This week my small but manageable goals included organising clothes recycling, wrapping birthday gifts and doing a full clean of our house. I’ve ticked all of them off my list and thus I have a guilt free weekend ahead. Another week over, another week close to things feeling ever so slightly more normal.

Getting Through Another Week

Another Nine Years

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Yesterday was our second nine year wedding anniversary. We still have this candle holder in our home, and it comes out every so often and I remember our trip to Ikea to stock up on decor for our wedding. I can’t remember why, but I was a bit obsessed with having everything colour co-ordinated so that’s why there’s a lilac coloured satin ribbon tied around it.

Obviously, we couldn’t go anywhere to celebrate so we had a gin and tonic (me) and a beer (himself) to toast the day. I love having two anniversaries (pretty sure I write a very similar post every year) and I love being married. I think we’re getting good at it too. Sometimes I don’t know how he puts up with me.

Another Nine Years

Normal Is Just What You’re Used To

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I’m not trying to be overly dramatic. There’s no Aunt Lydia bearing me off to be raped to produce children for Gilead. There’s no coup. There’s no stripping away of women’s rights. But being forced into a role I didn’t choose has its downsides. I’ve had to get used to what normal looks like in spring of 2020.

I’m not stay at home material, and any thoughts I had towards moving into that role have been firmly squashed by events in recent weeks. I’ve found it hard to be nothing but a parent. The days are dull and I feel my brain getting foggy. I miss speaking to adults who have nothing to do with my children. I don’t enjoy being a poor combination of teacher, friend, entertainer, housewife and woman. I’m losing a little bit of myself in these days that stretch on and on and all look the same.

I try to make plans to give the days a bit of structure. I go to work when I have to and I try to relish that time. I downloaded the app so the children can do their schoolwork and the teachers can maintain some level of contact with them. I give myself permission to be a bit selfish sometimes.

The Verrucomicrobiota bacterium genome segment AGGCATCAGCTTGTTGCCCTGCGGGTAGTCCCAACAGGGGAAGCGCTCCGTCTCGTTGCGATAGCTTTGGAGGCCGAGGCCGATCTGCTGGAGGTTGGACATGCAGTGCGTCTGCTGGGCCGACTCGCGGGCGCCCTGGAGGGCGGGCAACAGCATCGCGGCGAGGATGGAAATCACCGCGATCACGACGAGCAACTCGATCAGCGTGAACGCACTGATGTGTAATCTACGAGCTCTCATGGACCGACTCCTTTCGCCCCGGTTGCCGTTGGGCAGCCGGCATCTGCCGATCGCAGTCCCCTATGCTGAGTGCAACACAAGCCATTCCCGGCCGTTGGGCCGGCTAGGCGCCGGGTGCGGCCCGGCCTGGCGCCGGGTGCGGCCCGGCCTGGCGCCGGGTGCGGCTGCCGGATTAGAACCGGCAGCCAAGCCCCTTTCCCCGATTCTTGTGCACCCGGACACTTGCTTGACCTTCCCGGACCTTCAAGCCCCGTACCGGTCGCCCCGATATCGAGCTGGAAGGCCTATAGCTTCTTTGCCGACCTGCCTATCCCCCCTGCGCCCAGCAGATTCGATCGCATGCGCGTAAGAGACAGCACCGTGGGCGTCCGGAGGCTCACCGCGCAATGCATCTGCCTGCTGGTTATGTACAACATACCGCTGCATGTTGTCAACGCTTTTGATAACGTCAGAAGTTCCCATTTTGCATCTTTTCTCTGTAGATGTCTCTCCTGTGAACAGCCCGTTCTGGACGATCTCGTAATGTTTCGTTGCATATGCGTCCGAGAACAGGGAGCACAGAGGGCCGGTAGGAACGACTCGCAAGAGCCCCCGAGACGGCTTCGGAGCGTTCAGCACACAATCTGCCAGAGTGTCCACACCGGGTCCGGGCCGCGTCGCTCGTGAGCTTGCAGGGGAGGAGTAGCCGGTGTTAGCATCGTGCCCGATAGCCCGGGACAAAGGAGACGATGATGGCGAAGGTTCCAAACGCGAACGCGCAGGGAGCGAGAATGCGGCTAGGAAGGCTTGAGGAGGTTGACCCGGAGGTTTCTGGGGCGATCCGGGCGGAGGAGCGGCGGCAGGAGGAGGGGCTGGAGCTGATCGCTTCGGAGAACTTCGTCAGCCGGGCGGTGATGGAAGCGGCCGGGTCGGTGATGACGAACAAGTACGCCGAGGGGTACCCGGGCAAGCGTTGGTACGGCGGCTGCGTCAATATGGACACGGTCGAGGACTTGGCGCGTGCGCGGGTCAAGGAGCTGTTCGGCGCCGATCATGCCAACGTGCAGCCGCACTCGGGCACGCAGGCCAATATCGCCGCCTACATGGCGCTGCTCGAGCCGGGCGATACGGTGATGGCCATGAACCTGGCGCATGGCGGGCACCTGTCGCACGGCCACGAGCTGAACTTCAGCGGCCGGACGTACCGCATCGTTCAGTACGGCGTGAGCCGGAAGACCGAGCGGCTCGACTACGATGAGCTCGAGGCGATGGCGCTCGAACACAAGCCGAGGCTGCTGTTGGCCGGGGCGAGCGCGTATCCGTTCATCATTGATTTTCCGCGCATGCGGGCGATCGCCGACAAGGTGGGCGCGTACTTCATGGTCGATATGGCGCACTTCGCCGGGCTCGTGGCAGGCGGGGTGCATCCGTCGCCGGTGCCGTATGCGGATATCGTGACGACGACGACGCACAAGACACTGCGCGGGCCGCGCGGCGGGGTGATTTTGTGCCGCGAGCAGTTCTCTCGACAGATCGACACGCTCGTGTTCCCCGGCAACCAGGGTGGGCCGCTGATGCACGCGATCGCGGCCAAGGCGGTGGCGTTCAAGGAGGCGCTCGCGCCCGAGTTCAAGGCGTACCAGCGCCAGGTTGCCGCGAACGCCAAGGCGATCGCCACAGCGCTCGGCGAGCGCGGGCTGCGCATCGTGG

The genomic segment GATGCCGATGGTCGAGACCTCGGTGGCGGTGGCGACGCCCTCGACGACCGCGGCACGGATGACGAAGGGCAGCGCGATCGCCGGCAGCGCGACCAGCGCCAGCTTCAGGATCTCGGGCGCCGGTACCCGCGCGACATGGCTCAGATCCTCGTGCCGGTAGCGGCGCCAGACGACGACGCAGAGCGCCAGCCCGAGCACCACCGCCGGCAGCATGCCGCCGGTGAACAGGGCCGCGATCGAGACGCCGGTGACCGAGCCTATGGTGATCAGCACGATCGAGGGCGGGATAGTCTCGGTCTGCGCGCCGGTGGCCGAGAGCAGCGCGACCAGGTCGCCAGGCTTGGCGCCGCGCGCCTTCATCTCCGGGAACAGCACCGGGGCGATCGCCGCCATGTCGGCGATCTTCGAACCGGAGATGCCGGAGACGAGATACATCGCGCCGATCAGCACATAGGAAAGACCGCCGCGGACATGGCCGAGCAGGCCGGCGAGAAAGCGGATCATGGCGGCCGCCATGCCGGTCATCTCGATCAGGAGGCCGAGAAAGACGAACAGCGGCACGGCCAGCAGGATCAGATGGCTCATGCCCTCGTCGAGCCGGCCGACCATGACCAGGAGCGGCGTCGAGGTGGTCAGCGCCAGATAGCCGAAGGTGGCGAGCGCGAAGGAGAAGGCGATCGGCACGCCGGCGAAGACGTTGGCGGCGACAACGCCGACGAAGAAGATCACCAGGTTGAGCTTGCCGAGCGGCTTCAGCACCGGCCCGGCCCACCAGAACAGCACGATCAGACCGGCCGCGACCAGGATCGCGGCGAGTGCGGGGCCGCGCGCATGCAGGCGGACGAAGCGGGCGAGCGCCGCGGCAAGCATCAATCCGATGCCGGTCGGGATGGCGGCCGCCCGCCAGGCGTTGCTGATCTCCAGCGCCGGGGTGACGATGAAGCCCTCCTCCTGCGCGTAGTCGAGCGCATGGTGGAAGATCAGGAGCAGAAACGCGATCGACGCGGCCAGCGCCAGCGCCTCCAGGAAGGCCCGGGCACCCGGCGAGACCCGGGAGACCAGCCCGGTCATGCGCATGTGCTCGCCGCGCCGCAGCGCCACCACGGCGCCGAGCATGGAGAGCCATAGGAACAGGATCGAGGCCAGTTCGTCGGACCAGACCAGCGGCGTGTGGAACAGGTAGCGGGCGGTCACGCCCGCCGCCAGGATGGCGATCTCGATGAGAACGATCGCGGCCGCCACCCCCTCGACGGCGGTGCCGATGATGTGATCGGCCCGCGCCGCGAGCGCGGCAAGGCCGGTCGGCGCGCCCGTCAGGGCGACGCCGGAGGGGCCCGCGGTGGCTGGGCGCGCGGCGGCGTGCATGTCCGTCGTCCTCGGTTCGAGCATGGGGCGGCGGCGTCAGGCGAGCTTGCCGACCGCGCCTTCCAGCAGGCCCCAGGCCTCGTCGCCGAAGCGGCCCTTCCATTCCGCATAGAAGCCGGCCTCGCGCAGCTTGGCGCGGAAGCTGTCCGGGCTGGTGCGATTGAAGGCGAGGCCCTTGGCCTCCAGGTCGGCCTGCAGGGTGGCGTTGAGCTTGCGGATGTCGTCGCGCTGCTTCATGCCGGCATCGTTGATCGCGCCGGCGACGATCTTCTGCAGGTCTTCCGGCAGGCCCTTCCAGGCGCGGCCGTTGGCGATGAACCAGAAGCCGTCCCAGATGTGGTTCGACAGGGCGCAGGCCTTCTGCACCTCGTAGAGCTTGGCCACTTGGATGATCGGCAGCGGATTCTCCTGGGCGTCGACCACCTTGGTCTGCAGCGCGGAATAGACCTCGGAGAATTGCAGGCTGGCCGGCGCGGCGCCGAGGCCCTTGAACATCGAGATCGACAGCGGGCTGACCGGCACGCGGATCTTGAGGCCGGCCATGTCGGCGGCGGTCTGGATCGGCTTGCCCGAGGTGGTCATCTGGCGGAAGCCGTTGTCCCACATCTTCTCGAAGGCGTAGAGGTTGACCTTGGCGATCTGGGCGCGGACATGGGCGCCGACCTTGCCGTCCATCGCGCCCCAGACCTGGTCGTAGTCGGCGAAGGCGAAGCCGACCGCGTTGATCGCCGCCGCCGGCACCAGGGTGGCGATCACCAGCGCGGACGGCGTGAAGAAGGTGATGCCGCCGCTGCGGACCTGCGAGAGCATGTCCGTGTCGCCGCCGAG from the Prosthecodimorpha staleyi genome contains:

I know I’m complaining too much. Things could be a lot worse. I’m much more whiney and annoying than I usually am. I suppose I can at least acknowledge this fact. I’m hard to be around sometimes, and I’m snappy and short tempered too often.

This is normal for now, and I know it won’t last forever. I know I’ll look back on these days with a certain amount of nostalgia. I hope the children will have happy memories of some of this weird time in our lives. We’re all safe at home, and we’re very lucky.

This is what we’re used to telling ourselves now.

Normal Is Just What You’re Used To

Tiny Sparks of Joy

An outside table we can actually use, thanks to glorious weather, friends willing to lend tools and teamwork.

Our lilac tree. Every year it makes me happy. Bonus joy from the pair of silver candlesticks I picked up in a local charity shop.

Conversations with friends. So much chat and fun and reasons to get going with projects.

Art from Middle Orchid. Art from Eldest Orchid. And the time to do all of the things we’re usually too busy to prioritise.

Tiny Sparks of Joy

Copper? Pottery? Leather?

 

We have been married for 9 years. 9 whole years. According to a very cursory search, the 9th anniversary can be marked with a gift of copper, pottery or leather. I must hold my hands up and admit to having completely forgotten that this day 9 years ago we watched the wedding of Prince William and Catherine Middleton while getting ready for our own wedding. We didn’t have a vintage car or horse drawn carriage to bring us to or from our marriage ceremony, but we did have a blast of a day.

It doesn’t feel like we’ve been married for 9 years. We agreed it feels like no time at all since April 29th 2011. We’re putting that down as a good thing. We still love being married.

Copper? Pottery? Leather?